The Rhône-Aggregation (Rhône-AGG) Land Surface Scheme (LSS) intercomparison project is an initiative within the Global Energy and Water Cycle Experiment (GEWEX)/Global Land–Atmosphere System Study (GLASS) panel of the World Climate Research Programme (WCRP). It is a intermediate step leading up to the next phase of the Global Soil Wetness Project (GSWP) (Phase 2), for which there will be a broader investigation of the aggregation between global scales (GSWP-1) and the river scale. This project makes use of the Rhône modeling system, which was developed in recent years by the French research community in order to study the continental water cycle on a regional scale.

The main goals of this study are to investigate how 15 LSSs simulate the water balance for several annual cycles compared to data from a dense observation network consisting of daily discharge from over 145 gauges and daily snow depth from 24 sites, and to examine the impact of changing the spatial scale on the simulations. The overall evapotranspiration, runoff, and monthly change in water storage are similarly simulated by the LSSs, however, the differing partitioning among the fluxes results in very different river discharges and soil moisture equilibrium states. Subgrid runoff is especially important for discharge at the daily timescale and for smaller-scale basins. Also, models using an explicit treatment of the snowpack compared better with the observations than simpler composite schemes.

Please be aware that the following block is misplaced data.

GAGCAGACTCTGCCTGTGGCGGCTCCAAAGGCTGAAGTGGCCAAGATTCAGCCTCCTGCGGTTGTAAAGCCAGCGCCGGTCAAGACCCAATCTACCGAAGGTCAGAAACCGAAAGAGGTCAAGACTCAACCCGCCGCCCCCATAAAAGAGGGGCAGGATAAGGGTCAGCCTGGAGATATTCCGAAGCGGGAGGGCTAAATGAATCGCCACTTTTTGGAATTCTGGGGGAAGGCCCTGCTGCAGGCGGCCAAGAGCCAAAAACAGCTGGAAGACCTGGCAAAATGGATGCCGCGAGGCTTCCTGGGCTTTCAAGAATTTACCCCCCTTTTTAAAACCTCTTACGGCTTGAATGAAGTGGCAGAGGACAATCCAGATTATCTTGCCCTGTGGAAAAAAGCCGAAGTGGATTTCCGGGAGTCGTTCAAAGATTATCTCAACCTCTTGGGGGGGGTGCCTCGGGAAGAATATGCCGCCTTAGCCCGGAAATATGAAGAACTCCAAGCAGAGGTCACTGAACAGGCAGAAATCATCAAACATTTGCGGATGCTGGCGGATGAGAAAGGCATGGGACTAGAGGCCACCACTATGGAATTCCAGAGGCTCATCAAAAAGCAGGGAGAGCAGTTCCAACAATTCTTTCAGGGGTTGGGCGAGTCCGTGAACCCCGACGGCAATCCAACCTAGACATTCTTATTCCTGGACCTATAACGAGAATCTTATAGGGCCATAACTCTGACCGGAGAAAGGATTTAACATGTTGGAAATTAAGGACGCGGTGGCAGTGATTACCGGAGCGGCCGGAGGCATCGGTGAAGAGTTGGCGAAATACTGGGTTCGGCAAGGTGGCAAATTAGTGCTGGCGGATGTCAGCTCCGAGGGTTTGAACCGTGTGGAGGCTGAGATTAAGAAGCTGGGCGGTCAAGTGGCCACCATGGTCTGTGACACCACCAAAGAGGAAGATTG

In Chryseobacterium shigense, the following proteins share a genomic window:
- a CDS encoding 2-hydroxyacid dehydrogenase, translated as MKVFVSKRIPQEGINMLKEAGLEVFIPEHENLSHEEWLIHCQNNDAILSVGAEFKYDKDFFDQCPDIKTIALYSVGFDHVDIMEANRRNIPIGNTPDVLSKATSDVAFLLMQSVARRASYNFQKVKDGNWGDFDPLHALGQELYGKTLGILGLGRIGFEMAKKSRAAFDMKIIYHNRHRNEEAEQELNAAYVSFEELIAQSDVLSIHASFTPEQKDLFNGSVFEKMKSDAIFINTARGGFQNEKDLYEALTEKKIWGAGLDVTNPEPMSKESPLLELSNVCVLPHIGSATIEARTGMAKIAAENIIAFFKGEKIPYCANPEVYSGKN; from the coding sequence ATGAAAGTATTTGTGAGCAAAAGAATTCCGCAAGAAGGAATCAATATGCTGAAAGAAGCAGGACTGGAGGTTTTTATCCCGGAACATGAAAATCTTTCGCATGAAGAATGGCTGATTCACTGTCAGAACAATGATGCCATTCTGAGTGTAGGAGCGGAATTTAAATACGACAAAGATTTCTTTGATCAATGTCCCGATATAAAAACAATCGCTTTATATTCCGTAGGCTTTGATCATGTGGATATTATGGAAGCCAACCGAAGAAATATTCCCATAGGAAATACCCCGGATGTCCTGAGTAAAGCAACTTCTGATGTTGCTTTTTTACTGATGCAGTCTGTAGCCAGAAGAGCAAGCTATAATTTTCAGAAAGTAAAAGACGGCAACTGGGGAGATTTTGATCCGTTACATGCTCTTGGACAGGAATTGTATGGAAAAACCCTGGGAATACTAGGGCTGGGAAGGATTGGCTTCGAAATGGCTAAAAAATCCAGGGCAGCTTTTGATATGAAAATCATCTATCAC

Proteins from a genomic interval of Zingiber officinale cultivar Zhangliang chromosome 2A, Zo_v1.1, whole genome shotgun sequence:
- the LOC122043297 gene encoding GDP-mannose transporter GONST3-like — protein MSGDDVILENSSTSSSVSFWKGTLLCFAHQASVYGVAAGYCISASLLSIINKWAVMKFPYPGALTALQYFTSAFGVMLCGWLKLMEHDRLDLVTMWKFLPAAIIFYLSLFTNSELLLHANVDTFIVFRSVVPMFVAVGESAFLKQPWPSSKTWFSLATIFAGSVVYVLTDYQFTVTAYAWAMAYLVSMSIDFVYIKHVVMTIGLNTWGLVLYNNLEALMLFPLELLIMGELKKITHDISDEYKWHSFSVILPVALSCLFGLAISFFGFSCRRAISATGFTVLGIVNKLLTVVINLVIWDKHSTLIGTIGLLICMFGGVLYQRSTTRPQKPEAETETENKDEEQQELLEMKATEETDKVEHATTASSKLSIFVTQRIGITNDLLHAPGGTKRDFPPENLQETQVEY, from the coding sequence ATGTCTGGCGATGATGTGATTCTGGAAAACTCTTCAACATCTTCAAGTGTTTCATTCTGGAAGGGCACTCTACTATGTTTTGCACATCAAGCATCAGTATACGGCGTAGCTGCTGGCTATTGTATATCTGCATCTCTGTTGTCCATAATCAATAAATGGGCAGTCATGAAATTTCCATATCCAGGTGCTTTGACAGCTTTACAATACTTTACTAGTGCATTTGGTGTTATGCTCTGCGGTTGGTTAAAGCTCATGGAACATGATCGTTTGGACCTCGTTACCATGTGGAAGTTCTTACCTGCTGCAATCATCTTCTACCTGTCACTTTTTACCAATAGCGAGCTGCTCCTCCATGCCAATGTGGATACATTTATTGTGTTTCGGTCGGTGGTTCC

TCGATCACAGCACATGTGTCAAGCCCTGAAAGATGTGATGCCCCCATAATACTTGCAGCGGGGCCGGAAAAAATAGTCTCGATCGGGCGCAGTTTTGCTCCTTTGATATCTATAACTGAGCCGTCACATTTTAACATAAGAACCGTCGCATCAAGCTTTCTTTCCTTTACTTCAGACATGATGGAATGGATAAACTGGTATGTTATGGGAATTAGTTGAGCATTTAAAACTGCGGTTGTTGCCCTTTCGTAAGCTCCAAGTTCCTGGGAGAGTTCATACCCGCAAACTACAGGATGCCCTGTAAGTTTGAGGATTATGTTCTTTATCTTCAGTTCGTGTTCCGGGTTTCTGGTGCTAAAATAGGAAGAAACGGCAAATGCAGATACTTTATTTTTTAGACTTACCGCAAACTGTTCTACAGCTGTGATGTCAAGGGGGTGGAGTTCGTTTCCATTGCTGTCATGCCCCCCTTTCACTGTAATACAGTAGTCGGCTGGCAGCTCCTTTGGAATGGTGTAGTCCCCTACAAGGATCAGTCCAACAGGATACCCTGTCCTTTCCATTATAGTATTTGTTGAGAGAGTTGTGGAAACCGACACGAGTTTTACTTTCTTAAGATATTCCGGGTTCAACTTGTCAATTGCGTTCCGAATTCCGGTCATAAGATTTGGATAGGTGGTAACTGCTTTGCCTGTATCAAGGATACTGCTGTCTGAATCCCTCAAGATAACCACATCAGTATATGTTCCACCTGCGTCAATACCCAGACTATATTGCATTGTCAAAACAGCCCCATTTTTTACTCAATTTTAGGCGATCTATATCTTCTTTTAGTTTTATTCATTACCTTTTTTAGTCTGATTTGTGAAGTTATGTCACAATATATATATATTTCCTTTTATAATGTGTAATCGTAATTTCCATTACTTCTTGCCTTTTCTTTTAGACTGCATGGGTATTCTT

Results from a series of scaling experiments are examined for which the spatial resolution of the computational grid is decreased to be consistent with large-scale atmospheric models. The impact of upscaling on the domain-averaged hydrological components is similar among most LSSs, with increased evaporation of water intercepted by the canopy and a decrease in surface runoff representing the most consistent inter-LSS responses. A significant finding is that the snow water equivalent is greatly reduced by upscaling in all LSSs but one that explicitly accounts for subgrid-scale orography effects on the atmospheric forcing.

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Zhichang Guo
,
Paul A. Dirmeyer
,
Randal D. Koster
,
Y. C. Sud
,
Gordon Bonan
,
Keith W. Oleson
,
Edmond Chan
,
Diana Verseghy
,
Peter Cox
,
C. T. Gordon
,
J. L. McGregor
,
Shinjiro Kanae
,
Eva Kowalczyk
,
David Lawrence
,
Ping Liu
,
David Mocko
,
Cheng-Hsuan Lu
,
Ken Mitchell
,
Sergey Malyshev
,
Bryant McAvaney
,
Taikan Oki
,
Tomohito Yamada
,
Andrew Pitman
,
Christopher M. Taylor
,
Ratko Vasic
, and
Yongkang Xue

Abstract

The 12 weather and climate models participating in the Global Land–Atmosphere Coupling Experiment (GLACE) show both a wide variation in the strength of land–atmosphere coupling and some intriguing commonalities. In this paper, the causes of variations in coupling strength—both the geographic variations within a given model and the model-to-model differences—are addressed. The ability of soil moisture to affect precipitation is examined in two stages, namely, the ability of the soil moisture to affect evaporation, and the ability of evaporation to affect precipitation. Most of the differences between the models and within a given model are found to be associated with the first stage—an evaporation rate that varies strongly and consistently with soil moisture tends to lead to a higher coupling strength. The first-stage differences reflect identifiable differences in model parameterization and model climate. Intermodel differences in the evaporation–precipitation connection, however, also play a key role.

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Weiqing Qu
,
A. Henderson-Sellers
,
A. J. Pitman
,
T. H. Chen
,
F. Abramopoulos
,
A. Boone
,
S. Chang
,
F. Chen
,
Y. Dai
,
R. E. Dickinson
,
L. Dümenil
,
M. Ek
,
N. Gedney
,
Y. M. Gusev
,
J. Kim
,
R. Koster
,
E. A. Kowalczyk
,
J. Lean
,
D. Lettenmaier
,
X. Liang
,
J.-F. Mahfouf
,
H.-T. Mengelkamp
,
K. Mitchell
,
O. N. Nasonova
,
J. Noilhan
,
A. Robock
,
C. Rosenzweig
,
J. Schaake
,